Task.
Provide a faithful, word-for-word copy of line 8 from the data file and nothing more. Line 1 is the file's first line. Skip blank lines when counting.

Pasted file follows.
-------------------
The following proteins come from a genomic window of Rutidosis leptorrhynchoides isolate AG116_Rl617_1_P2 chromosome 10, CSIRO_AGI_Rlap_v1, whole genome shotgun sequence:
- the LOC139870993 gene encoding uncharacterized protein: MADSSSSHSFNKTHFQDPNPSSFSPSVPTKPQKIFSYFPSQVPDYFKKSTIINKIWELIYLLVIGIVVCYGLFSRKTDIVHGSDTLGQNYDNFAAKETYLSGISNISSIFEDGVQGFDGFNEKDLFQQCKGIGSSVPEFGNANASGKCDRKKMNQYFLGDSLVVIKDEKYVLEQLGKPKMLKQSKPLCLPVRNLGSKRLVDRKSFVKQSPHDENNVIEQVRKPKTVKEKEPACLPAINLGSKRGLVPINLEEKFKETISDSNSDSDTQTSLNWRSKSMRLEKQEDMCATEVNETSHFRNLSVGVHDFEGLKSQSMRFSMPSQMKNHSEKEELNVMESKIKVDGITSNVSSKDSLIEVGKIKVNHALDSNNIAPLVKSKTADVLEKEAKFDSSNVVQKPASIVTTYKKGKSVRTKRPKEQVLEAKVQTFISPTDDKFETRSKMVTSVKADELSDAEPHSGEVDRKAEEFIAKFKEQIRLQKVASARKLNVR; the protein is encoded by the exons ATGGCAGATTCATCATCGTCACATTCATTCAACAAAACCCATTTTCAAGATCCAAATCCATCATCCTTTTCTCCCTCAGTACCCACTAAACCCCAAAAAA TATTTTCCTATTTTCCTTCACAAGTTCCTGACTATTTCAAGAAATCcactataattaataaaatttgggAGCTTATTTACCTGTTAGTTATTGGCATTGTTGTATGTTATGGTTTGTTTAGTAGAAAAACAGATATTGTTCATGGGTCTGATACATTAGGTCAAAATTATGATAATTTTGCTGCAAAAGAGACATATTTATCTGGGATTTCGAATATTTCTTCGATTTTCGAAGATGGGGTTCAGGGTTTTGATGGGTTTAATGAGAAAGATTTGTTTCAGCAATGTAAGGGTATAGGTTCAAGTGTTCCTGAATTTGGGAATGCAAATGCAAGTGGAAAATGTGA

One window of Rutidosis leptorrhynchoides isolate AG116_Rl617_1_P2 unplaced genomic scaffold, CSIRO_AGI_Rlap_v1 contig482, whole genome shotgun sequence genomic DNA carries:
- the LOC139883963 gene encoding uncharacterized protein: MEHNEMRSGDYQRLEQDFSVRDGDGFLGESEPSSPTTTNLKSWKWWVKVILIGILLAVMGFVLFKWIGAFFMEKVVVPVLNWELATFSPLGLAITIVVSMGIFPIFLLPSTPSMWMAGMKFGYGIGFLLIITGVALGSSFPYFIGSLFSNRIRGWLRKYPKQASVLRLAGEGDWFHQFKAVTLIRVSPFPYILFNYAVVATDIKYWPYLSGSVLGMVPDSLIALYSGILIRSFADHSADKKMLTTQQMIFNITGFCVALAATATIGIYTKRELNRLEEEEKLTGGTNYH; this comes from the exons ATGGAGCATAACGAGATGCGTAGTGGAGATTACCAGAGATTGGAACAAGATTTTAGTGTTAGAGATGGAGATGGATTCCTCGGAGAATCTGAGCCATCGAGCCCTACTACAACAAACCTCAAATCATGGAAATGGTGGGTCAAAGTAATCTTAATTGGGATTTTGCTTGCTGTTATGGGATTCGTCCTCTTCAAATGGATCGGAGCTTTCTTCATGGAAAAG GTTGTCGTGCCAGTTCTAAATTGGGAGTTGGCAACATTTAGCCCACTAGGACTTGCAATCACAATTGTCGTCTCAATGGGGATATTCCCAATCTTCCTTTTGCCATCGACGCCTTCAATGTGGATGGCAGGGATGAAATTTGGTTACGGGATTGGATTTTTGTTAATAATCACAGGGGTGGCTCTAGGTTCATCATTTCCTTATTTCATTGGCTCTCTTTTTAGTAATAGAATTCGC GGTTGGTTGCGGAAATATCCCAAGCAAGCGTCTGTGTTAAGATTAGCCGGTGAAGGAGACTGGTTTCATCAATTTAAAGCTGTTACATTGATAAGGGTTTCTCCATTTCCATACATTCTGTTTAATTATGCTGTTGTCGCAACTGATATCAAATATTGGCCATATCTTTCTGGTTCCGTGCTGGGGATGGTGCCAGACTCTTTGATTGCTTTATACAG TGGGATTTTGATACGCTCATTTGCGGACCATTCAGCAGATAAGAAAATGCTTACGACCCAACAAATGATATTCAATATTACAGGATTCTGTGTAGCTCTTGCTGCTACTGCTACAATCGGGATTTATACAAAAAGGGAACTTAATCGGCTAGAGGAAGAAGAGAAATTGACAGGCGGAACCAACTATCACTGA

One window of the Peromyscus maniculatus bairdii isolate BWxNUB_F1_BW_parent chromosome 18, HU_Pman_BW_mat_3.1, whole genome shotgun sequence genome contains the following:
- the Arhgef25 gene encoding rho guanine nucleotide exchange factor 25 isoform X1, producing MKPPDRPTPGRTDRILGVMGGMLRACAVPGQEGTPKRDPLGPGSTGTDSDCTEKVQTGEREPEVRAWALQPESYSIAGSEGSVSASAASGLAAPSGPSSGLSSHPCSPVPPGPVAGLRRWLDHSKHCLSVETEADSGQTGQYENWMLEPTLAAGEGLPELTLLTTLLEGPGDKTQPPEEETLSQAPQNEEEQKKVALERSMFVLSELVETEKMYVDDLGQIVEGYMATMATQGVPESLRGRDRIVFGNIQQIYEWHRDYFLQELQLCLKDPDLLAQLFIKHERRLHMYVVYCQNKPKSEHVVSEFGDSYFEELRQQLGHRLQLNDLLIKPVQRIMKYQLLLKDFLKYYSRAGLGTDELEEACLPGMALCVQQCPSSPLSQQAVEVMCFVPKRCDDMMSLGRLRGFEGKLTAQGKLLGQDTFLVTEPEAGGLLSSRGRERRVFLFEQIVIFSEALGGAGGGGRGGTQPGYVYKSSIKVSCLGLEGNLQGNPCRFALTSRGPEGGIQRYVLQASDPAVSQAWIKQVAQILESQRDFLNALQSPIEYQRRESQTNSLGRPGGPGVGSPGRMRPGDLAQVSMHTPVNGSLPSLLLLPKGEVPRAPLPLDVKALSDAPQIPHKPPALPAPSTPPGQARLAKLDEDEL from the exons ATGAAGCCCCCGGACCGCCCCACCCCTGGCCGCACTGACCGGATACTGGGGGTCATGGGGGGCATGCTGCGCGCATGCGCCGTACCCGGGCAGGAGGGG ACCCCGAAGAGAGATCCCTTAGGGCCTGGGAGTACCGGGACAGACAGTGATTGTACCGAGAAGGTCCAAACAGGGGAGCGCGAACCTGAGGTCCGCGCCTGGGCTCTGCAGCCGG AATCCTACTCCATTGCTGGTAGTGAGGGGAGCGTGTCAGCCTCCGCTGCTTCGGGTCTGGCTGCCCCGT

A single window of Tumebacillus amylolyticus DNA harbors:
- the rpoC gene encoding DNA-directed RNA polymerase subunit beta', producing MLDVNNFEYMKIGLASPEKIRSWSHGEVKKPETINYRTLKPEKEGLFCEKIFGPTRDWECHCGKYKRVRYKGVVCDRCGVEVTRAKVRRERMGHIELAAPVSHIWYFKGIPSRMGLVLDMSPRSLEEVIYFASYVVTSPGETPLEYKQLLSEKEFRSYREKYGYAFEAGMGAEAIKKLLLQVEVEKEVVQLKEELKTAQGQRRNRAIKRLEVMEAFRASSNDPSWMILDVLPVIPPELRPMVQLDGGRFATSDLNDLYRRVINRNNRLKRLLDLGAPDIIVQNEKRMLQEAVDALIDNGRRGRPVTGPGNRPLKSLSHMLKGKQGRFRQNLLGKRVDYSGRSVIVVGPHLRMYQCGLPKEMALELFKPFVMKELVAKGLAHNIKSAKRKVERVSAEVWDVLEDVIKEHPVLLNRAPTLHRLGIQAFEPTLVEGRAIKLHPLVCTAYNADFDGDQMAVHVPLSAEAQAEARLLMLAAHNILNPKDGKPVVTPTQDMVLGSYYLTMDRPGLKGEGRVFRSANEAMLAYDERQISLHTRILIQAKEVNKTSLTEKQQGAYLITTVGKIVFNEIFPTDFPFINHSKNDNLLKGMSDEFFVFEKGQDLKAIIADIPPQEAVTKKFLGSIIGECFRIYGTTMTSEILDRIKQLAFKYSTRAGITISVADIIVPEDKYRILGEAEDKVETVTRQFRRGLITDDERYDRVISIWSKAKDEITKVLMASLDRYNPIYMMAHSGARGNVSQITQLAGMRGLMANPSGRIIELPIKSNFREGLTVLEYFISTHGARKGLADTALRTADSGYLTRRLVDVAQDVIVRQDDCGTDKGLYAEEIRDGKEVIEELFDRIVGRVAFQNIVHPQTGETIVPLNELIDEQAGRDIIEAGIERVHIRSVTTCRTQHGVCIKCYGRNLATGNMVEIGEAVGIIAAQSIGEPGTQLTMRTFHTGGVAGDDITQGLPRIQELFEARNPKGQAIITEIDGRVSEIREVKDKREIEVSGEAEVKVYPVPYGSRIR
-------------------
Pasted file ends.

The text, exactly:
- the rpoC gene encoding DNA-directed RNA polymerase subunit beta', producing MLDVNNFEYMKIGLASPEKIRSWSHGEVKKPETINYRTLKPEKEGLFCEKIFGPTRDWECHCGKYKRVRYKGVVCDRCGVEVTRAKVRRERMGHIELAAPVSHIWYFKGIPSRMGLVLDMSPRSLEEVIYFASYVVTSPGETPLEYKQLLSEKEFRSYREKYGYAFEAGMGAEAIKKLLLQVEVEKEVVQLKEELKTAQGQRRNRAIKRLEVMEAFRASSNDPSWMILDVLPVIPPELRPMVQLDGGRFATSDLNDLYRRVINRNNRLKRLLDLGAPDIIVQNEKRMLQEAVDALIDNGRRGRPVTGPGNRPLKSLSHMLKGKQGRFRQNLLGKRVDYSGRSVIVVGPHLRMYQCGLPKEMALELFKPFVMKELVAKGLAHNIKSAKRKVERVSAEVWDVLEDVIKEHPVLLNRAPTLHRLGIQAFEPTLVEGRAIKLHPLVCTAYNADFDGDQMAVHVPLSAEAQAEARLLMLAAHNILNPKDGKPVVTPTQDMVLGSYYLTMDRPGLKGEGRVFRSANEAMLAYDERQISLHTRILIQAKEVNKTSLTEKQQGAYLITTVGKIVFNEIFPTDFPFINHSKNDNLLKGMSDEFFVFEKGQDLKAIIADIPPQEAVTKKFLGSIIGECFRIYGTTMTSEILDRIKQLAFKYSTRAGITISVADIIVPEDKYRILGEAEDKVETVTRQFRRGLITDDERYDRVISIWSKAKDEITKVLMASLDRYNPIYMMAHSGARGNVSQITQLAGMRGLMANPSGRIIELPIKSNFREGLTVLEYFISTHGARKGLADTALRTADSGYLTRRLVDVAQDVIVRQDDCGTDKGLYAEEIRDGKEVIEELFDRIVGRVAFQNIVHPQTGETIVPLNELIDEQAGRDIIEAGIERVHIRSVTTCRTQHGVCIKCYGRNLATGNMVEIGEAVGIIAAQSIGEPGTQLTMRTFHTGGVAGDDITQGLPRIQELFEARNPKGQAIITEIDGRVSEIREVKDKREIEVSGEAEVKVYPVPYGSRIR